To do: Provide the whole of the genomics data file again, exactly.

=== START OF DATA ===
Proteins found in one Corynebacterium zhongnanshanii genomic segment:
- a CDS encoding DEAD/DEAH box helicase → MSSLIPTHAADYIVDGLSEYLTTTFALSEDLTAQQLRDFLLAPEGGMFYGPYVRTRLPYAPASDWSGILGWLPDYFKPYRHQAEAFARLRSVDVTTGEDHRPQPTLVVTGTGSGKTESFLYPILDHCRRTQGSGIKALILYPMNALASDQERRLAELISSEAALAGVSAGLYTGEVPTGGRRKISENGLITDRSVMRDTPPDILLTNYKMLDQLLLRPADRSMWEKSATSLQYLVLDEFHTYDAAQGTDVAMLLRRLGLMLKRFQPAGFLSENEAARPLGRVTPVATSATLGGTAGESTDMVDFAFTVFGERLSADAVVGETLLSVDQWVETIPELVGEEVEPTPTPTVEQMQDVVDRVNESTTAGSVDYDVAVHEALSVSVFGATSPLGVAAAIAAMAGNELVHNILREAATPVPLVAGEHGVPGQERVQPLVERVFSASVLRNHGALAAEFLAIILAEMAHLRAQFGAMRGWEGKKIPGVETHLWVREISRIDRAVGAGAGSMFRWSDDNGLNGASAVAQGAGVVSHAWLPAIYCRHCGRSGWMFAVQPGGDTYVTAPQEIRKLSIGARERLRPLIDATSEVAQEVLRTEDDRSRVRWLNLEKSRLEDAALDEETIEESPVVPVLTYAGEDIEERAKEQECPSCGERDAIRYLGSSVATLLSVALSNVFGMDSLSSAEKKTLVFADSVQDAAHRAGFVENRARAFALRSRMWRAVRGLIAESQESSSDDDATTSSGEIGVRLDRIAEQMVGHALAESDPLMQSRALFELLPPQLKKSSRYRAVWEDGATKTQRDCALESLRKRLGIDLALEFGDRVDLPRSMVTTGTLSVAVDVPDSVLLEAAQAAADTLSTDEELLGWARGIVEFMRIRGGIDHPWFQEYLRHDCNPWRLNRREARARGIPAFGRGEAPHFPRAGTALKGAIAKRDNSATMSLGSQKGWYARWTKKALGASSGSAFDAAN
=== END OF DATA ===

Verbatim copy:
Proteins found in one Corynebacterium zhongnanshanii genomic segment:
- a CDS encoding DEAD/DEAH box helicase → MSSLIPTHAADYIVDGLSEYLTTTFALSEDLTAQQLRDFLLAPEGGMFYGPYVRTRLPYAPASDWSGILGWLPDYFKPYRHQAEAFARLRSVDVTTGEDHRPQPTLVVTGTGSGKTESFLYPILDHCRRTQGSGIKALILYPMNALASDQERRLAELISSEAALAGVSAGLYTGEVPTGGRRKISENGLITDRSVMRDTPPDILLTNYKMLDQLLLRPADRSMWEKSATSLQYLVLDEFHTYDAAQGTDVAMLLRRLGLMLKRFQPAGFLSENEAARPLGRVTPVATSATLGGTAGESTDMVDFAFTVFGERLSADAVVGETLLSVDQWVETIPELVGEEVEPTPTPTVEQMQDVVDRVNESTTAGSVDYDVAVHEALSVSVFGATSPLGVAAAIAAMAGNELVHNILREAATPVPLVAGEHGVPGQERVQPLVERVFSASVLRNHGALAAEFLAIILAEMAHLRAQFGAMRGWEGKKIPGVETHLWVREISRIDRAVGAGAGSMFRWSDDNGLNGASAVAQGAGVVSHAWLPAIYCRHCGRSGWMFAVQPGGDTYVTAPQEIRKLSIGARERLRPLIDATSEVAQEVLRTEDDRSRVRWLNLEKSRLEDAALDEETIEESPVVPVLTYAGEDIEERAKEQECPSCGERDAIRYLGSSVATLLSVALSNVFGMDSLSSAEKKTLVFADSVQDAAHRAGFVENRARAFALRSRMWRAVRGLIAESQESSSDDDATTSSGEIGVRLDRIAEQMVGHALAESDPLMQSRALFELLPPQLKKSSRYRAVWEDGATKTQRDCALESLRKRLGIDLALEFGDRVDLPRSMVTTGTLSVAVDVPDSVLLEAAQAAADTLSTDEELLGWARGIVEFMRIRGGIDHPWFQEYLRHDCNPWRLNRREARARGIPAFGRGEAPHFPRAGTALKGAIAKRDNSATMSLGSQKGWYARWTKKALGASSGSAFDAAN